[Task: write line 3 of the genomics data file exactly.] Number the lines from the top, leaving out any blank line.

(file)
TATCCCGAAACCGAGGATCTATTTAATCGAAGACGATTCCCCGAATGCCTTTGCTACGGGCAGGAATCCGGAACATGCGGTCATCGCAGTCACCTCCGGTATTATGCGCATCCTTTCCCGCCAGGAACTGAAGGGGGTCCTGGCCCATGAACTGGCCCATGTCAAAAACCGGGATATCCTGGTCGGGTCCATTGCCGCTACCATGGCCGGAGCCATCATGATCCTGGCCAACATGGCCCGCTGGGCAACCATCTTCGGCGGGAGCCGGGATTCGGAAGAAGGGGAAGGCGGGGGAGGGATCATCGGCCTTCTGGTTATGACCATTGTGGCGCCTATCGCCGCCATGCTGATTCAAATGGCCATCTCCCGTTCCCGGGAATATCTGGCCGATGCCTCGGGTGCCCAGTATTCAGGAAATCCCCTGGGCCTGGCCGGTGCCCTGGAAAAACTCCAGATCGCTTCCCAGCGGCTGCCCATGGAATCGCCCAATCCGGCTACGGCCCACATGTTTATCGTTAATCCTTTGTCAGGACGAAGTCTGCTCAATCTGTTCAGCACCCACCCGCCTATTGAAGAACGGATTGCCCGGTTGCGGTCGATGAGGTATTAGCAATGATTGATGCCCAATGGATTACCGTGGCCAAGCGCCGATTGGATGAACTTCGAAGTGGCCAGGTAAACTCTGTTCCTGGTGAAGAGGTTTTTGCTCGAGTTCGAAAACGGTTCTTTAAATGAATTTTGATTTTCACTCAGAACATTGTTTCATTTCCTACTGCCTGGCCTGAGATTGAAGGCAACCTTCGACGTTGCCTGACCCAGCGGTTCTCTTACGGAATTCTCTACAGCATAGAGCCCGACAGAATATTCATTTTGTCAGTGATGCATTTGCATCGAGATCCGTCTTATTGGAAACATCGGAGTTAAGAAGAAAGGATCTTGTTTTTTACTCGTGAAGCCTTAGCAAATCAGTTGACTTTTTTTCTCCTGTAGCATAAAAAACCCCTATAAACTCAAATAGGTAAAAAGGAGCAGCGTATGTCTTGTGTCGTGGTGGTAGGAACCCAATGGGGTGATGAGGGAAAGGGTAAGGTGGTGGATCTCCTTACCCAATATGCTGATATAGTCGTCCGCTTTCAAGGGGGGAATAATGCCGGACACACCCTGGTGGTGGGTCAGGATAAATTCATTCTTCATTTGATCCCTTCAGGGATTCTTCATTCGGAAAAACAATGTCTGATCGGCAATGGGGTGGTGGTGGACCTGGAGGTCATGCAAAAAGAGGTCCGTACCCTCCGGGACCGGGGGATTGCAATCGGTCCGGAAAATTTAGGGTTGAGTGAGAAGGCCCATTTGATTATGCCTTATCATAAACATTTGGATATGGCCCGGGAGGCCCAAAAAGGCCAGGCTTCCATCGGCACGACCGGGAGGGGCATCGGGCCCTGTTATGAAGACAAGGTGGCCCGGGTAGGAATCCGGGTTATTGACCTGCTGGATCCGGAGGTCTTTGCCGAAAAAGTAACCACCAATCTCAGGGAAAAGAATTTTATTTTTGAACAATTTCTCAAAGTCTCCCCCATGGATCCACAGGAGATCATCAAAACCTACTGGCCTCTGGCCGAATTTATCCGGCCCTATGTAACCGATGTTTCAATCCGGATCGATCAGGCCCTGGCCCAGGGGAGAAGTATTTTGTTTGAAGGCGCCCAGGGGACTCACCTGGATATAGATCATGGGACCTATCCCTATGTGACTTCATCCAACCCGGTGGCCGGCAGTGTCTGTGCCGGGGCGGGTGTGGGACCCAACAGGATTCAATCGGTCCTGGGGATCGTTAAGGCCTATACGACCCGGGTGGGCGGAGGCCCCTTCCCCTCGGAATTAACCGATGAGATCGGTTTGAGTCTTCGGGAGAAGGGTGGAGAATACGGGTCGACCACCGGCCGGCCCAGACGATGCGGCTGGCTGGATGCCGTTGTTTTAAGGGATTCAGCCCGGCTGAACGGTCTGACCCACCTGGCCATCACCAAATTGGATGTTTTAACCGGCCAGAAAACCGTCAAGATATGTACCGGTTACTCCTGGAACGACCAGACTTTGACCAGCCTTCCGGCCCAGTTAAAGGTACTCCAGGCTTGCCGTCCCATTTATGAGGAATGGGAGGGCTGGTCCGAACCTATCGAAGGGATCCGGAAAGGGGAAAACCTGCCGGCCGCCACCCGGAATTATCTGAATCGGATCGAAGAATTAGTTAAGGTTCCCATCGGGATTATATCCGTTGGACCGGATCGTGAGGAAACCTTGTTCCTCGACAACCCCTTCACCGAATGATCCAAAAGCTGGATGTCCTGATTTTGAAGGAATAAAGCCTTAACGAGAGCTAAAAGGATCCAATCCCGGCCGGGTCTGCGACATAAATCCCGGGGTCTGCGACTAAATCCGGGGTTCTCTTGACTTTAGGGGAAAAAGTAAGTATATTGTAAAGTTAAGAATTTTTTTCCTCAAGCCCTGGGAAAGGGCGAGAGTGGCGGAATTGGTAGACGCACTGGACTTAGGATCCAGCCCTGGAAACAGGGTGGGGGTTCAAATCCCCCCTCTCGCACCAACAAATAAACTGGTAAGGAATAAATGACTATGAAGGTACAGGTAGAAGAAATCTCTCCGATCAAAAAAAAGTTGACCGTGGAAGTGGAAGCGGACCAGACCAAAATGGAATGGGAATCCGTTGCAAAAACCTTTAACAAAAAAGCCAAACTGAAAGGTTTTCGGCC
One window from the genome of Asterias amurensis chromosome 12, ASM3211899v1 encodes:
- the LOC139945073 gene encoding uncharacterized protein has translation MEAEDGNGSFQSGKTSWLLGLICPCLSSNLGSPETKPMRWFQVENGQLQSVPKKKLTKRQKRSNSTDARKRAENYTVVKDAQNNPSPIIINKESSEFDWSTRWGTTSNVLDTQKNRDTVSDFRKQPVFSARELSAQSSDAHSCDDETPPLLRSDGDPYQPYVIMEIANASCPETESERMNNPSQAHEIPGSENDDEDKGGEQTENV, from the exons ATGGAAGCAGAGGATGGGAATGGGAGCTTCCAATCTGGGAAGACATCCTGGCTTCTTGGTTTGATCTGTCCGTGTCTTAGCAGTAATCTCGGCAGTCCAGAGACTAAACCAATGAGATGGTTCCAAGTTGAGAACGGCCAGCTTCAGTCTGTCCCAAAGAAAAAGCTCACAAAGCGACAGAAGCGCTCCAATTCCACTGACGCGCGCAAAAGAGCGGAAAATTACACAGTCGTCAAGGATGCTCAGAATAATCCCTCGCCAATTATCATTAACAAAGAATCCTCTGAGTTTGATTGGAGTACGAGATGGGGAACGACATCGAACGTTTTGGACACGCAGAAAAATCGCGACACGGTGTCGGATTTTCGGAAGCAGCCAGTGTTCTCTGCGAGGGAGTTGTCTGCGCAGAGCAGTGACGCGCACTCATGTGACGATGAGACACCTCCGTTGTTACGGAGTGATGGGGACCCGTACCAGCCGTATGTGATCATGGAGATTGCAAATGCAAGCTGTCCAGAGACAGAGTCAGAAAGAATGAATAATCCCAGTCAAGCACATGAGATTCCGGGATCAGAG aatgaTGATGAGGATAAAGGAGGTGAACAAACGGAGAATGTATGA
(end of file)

- the LOC139945073 gene encoding uncharacterized protein has translation MEAEDGNGSFQSGKTSWLLGLICPCLSSNLGSPETKPMRWFQVENGQLQSVPKKKLTKRQKRSNSTDARKRAENYTVVKDAQNNPSPIIINKESSEFDWSTRWGTTSNVLDTQKNRDTVSDFRKQPVFSARELSAQSSDAHSCDDETPPLLRSDGDPYQPYVIMEIANASCPETESERMNNPSQAHEIPGSENDDEDKGGEQTENV, from the exons ATGGAAGCAGAGGATGGGAATGGGAGCTTCCAATCTGGGAAGACATCCTGGCTTCTTGGTTTGATCTGTCCGTGTCTTAGCAGTAATCTCGGCAGTCCAGAGACTAAACCAATGAGATGGTTCCAAGTTGAGAACGGCCAGCTTCAGTCTGTCCCAAAGAAAAAGCTCACAAAGCGACAGAAGCGCTCCAATTCCACTGACGCGCGCAAAAGAGCGGAAAATTACACAGTCGTCAAGGATGCTCAGAATAATCCCTCGCCAATTATCATTAACAAAGAATCCTCTGAGTTTGATTGGAGTACGAGATGGGGAACGACATCGAACGTTTTGGACACGCAGAAAAATCGCGACACGGTGTCGGATTTTCGGAAGCAGCCAGTGTTCTCTGCGAGGGAGTTGTCTGCGCAGAGCAGTGACGCGCACTCATGTGACGATGAGACACCTCCGTTGTTACGGAGTGATGGGGACCCGTACCAGCCGTATGTGATCATGGAGATTGCAAATGCAAGCTGTCCAGAGACAGAGTCAGAAAGAATGAATAATCCCAGTCAAGCACATGAGATTCCGGGATCAGAG aatgaTGATGAGGATAAAGGAGGTGAACAAACGGAGAATGTATGA